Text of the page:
On 6 November 2013 Shaun Derry was appointed manager. Despite it looking as though the team would be relegated from League One, Derry was able to turn the team's fortunes around in a run that saw them take 19 points from the last 9 games of the 2013–14 season and avoid relegation thanks to a 1–1 draw away at Oldham Athletic on the final day. On 23 March 2015 Derry and assistant manager Greg Abbott were sacked after winning only three games in 24 matches since November 2014.
On 7 April 2015 Ricardo Moniz was appointed manager on a three-year contract. On 29 December 2015 Moniz along with assistant manager Dave Kevin and defensive coach Dean Yates were sacked. In the interim period the club placed academy manager Mick Halsall and under-21s coach Richard Dryden in charge of the first team, supported by goalkeeping coach Kevin Pilkington and Mike Edwards, player and fitness coach.
On 20 March 2016, Mark Cooper was appointed manager initially until the end of the season with the contract to be made permanent if a certain – undisclosed – points total was achieved. On 7 May 2016 Cooper left the club at the end of his short term contract.
On 7 January 2017, Notts County set a new club record of 10 successive defeats.
Alan Hardy era
Colours and crest
Notts County's first known colours were amber and black hooped shirts, dating from the 1870s. This was followed by short spells playing in amber, then chocolate and blue halves. In 1890 the club adopted black and white striped shirts, and have played in these colours for most of the rest of their history.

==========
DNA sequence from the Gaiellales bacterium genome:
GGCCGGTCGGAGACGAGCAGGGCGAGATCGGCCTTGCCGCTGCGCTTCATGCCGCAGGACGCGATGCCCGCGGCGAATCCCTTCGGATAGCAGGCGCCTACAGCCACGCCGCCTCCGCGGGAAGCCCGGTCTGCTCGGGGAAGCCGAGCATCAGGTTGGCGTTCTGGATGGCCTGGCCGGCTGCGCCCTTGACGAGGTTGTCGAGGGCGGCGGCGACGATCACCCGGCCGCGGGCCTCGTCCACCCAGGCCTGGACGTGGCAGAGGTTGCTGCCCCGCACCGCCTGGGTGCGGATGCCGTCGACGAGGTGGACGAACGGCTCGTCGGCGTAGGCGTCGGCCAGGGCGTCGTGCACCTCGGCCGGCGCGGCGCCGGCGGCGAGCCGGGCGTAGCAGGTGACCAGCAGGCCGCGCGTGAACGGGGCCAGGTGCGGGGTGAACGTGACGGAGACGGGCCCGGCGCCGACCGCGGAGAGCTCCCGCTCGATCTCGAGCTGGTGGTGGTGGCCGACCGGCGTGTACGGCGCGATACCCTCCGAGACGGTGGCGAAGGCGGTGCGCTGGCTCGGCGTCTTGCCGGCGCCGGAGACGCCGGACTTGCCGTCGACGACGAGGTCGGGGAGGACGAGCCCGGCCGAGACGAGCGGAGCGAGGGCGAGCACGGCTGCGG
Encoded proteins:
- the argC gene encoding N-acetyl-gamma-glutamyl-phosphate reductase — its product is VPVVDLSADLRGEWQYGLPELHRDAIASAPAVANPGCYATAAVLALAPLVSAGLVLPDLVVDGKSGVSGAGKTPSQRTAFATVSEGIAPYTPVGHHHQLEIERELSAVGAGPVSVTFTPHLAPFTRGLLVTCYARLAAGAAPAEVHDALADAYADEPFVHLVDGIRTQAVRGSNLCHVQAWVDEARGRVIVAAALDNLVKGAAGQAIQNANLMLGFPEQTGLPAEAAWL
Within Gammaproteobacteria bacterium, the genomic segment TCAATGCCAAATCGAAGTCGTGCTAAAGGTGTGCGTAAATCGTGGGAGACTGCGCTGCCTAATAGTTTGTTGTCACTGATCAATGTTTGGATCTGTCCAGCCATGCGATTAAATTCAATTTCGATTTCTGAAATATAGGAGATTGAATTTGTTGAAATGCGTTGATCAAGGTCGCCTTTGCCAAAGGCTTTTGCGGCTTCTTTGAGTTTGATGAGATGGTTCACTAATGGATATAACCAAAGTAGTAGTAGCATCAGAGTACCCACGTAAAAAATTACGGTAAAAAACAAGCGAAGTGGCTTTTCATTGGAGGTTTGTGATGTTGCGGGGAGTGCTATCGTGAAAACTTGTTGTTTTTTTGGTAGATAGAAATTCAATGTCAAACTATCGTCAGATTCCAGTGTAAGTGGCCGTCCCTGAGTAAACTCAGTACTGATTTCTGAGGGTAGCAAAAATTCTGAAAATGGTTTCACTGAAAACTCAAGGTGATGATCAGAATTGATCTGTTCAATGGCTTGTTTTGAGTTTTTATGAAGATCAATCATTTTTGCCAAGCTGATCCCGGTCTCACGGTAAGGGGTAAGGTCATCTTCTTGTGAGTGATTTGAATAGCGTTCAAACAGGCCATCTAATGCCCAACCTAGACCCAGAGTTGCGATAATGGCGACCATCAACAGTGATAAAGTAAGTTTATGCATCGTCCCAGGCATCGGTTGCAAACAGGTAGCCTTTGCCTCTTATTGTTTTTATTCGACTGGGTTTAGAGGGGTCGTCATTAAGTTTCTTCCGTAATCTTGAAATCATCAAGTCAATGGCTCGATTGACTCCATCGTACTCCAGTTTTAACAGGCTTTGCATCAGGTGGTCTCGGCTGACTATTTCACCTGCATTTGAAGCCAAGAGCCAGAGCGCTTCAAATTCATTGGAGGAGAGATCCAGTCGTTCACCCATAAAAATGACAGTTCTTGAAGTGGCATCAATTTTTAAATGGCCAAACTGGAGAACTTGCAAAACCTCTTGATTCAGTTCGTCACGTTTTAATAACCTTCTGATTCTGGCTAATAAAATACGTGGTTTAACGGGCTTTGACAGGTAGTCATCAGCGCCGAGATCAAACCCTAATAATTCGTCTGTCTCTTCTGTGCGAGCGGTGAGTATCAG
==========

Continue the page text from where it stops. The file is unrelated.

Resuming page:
Juventus F.C. shirts
The Italian football club Juventus F.C. derived its famous black-and-white striped kits from Notts County. Juventus have played in black and white striped shirts, and with white or sometimes black shorts, since 1903. Originally, they played in pink shirts with a black tie, which only occurred due to the wrong shirts being sent to them, the father of one of the players made the earliest shirts, but continual washing faded the colour so much that in 1903 the club sought to replace them. Juventus asked one of their team members, Englishman John Savage, if he had any contacts in England who could supply new shirts in a colour that would better withstand the elements. He had a friend who lived in Nottingham, who being a Notts County supporter, shipped out the black and white striped shirts to Turin.
|“||Juve have worn the shirts ever since, considering the colours to be aggressive and powerful.||”|
On 8 September 2011 to mark the opening of the new Stadium in Turin, Juventus invited Notts County for an historic exhibition match. The game ended 1–1 with goals from Luca Toni and Lee Hughes coming in the second half.
The club initially played at Park Hollow in the grounds of the old Nottingham Castle. In December 1864, the decision was made to play games against outside opposition, and it was decided that the club needed to find a bigger venue. After playing at several grounds, including the Castle Ground, the Magpies settled at Trent Bridge Cricket Ground in 1883. However, when Trent Bridge was in use for cricket, Notts played matches at the Castle Ground or Nottingham Forest's Town Ground. The club moved to their current ground, Meadow Lane, in 1910.
Notts County view their main rivals as neighbours Nottingham Forest. However, during recent stints in the lower levels of the Football League, rivalry has increased with Nottinghamshire neighbours Mansfield Town. Other clubs sharing local rivalries with Notts County are Derby County, Leicester City, Lincoln City and Chesterfield.